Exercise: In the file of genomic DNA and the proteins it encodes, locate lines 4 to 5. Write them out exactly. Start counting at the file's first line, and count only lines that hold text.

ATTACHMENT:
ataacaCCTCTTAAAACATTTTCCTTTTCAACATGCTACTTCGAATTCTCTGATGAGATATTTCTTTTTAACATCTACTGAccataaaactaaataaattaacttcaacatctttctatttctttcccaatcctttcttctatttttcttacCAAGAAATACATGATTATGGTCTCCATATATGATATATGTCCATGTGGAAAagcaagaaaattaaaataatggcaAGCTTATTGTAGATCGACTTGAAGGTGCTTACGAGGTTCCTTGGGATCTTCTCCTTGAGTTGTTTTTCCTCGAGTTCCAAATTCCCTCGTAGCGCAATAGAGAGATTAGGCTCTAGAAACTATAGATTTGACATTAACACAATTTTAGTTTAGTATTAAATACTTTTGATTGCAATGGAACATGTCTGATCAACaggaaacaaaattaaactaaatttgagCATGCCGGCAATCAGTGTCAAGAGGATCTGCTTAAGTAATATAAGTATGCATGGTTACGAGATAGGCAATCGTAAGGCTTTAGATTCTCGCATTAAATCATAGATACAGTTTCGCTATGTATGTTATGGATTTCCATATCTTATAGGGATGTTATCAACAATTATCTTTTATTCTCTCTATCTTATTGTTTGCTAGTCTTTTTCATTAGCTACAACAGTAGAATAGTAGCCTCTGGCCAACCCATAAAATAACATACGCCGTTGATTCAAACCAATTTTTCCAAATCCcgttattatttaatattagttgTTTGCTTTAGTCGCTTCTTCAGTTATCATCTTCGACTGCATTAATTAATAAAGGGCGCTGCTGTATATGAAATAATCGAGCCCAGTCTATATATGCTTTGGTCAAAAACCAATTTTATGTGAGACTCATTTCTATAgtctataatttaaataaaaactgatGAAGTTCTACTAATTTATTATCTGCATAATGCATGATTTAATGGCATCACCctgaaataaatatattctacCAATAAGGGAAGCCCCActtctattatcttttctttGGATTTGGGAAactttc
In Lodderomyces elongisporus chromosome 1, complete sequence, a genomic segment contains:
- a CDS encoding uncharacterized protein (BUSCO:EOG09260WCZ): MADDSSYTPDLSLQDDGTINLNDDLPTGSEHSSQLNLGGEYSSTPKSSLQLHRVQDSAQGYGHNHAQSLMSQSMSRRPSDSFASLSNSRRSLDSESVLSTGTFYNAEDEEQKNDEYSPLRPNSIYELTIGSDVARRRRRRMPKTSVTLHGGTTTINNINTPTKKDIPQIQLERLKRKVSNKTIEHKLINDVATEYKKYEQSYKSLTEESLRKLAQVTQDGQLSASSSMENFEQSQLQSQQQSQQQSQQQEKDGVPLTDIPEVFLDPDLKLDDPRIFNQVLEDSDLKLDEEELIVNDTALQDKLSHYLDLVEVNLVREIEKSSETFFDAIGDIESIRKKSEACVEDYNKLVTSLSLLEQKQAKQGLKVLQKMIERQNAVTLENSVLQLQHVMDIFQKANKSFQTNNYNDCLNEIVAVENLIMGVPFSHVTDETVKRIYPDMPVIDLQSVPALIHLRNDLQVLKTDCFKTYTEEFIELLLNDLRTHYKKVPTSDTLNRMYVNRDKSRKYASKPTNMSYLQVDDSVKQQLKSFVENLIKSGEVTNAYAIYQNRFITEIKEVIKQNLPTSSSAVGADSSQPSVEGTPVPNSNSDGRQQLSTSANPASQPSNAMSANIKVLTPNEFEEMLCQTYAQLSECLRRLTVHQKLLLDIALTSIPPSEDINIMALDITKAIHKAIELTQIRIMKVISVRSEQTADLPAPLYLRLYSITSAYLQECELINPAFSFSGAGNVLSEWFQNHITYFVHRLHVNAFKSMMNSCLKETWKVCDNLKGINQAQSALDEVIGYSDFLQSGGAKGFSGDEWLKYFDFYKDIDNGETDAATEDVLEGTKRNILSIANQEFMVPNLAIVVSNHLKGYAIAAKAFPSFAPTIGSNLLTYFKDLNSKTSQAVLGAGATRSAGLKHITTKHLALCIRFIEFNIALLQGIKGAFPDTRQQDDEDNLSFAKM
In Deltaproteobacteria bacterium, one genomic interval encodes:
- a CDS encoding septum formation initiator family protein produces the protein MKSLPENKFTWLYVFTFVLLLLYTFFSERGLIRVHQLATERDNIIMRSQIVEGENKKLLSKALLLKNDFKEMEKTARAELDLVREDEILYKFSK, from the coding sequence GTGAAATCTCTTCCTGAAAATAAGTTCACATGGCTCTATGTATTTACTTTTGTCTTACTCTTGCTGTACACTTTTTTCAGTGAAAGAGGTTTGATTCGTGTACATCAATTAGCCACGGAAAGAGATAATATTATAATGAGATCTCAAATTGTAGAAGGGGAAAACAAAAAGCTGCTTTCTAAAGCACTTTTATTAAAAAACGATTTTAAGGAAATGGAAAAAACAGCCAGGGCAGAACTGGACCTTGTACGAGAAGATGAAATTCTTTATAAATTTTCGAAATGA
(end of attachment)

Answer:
In Deltaproteobacteria bacterium, one genomic interval encodes:
- a CDS encoding septum formation initiator family protein produces the protein MKSLPENKFTWLYVFTFVLLLLYTFFSERGLIRVHQLATERDNIIMRSQIVEGENKKLLSKALLLKNDFKEMEKTARAELDLVREDEILYKFSK, from the coding sequence GTGAAATCTCTTCCTGAAAATAAGTTCACATGGCTCTATGTATTTACTTTTGTCTTACTCTTGCTGTACACTTTTTTCAGTGAAAGAGGTTTGATTCGTGTACATCAATTAGCCACGGAAAGAGATAATATTATAATGAGATCTCAAATTGTAGAAGGGGAAAACAAAAAGCTGCTTTCTAAAGCACTTTTATTAAAAAACGATTTTAAGGAAATGGAAAAAACAGCCAGGGCAGAACTGGACCTTGTACGAGAAGATGAAATTCTTTATAAATTTTCGAAATGA